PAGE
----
The Northern District of California denied a motion filed by a Bakersfield company seeking to renew their permit to drill for oil. E&B Natural Resources argued in their motion and in the hearing on January 7 that they had a “fundamental vested right” to oil production operations on their oil fields and that the county should not be able to take away the rights.
E&B Natural Resources Management Corporation (E&B); Laurie Volm; Sharyl G. Bloom and Richard S. Bloom, co-trustees of The Lynn Bloom Trust; James C. Roth; Dolores D. Michaelson; and Michael Karpé initiated the court case against Alameda County and the county’s board of supervisors after a decision not to renew the company’s conditional use permits which allowed the petitioners to participate in oil extraction on parcels of land in the Livermore Oil Field in Liversfield, California.
The parcels of land, known as the Greenville Investment Group parcel and the Nissen parcel, are zoned as Large Parcel Agriculture, a classification that allows oil operations only by permit. They each have oil production facilities and a pipeline between the parcels for use in oil production. E&B purchased the rights to operate the oil fields between 2006 and 2009 and extended the permits through 2017.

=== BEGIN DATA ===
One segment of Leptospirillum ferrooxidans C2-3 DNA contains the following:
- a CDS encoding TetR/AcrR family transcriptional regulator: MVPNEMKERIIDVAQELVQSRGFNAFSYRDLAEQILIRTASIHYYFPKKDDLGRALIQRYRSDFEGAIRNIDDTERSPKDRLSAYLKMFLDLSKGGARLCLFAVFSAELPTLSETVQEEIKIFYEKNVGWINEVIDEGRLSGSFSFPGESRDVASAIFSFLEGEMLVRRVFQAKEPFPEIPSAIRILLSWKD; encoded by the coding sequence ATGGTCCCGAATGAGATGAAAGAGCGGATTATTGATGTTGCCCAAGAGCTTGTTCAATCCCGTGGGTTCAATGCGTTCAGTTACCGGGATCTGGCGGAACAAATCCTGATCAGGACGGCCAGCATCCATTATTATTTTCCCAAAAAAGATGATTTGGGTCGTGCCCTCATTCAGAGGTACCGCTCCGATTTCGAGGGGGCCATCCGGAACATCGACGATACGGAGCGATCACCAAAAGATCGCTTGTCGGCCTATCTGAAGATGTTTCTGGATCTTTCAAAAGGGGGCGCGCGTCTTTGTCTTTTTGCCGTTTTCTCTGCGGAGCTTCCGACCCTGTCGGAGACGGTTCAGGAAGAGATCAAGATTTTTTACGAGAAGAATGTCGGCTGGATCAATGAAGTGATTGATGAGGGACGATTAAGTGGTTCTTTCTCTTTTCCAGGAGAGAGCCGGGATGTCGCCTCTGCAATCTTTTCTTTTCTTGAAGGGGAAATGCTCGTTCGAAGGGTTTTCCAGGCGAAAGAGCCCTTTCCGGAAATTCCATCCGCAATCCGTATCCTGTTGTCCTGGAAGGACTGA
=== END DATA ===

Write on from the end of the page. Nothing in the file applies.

Although the County’s Board of Zoning Adjustments recommended conditional approval when they sought a renewal in 2017, the Center for Biological Diversity appealed the approval arguing that the oil operations threaten the groundwater in the area.
“Plaintiffs, for their part, contend that they have a fundamental vested right in continuing operations at Livermore Oil Field because the County has approved such operations since 1966, and E&B and its predecessors relied on those approvals to make significant investments in the land,” the order says. The county refuted this argument citing other cases where businesses were not considered to have a “fundamental vested right.”
The ruling agrees with Alameda County citing that each of the permits for drilling and producing oil on the land came with a specific time limit. The judge also said the argument claimed denying a permit would result only in economic loss, not a significant overall business impact, and asked for more evidence on how not receiving a permit would impact E&B.
“The Court is mindful that a CUP does not bestow on the permit-holder a fundamental vested right, but rather, the burden is on plaintiffs to establish such a right based on specific facts. Here, each CUP granted by the County since 1967 contained an explicit temporal limit,” the order stated.
The plaintiffs were represented by Stoel Rives, while the defendants retained Severson & Werson.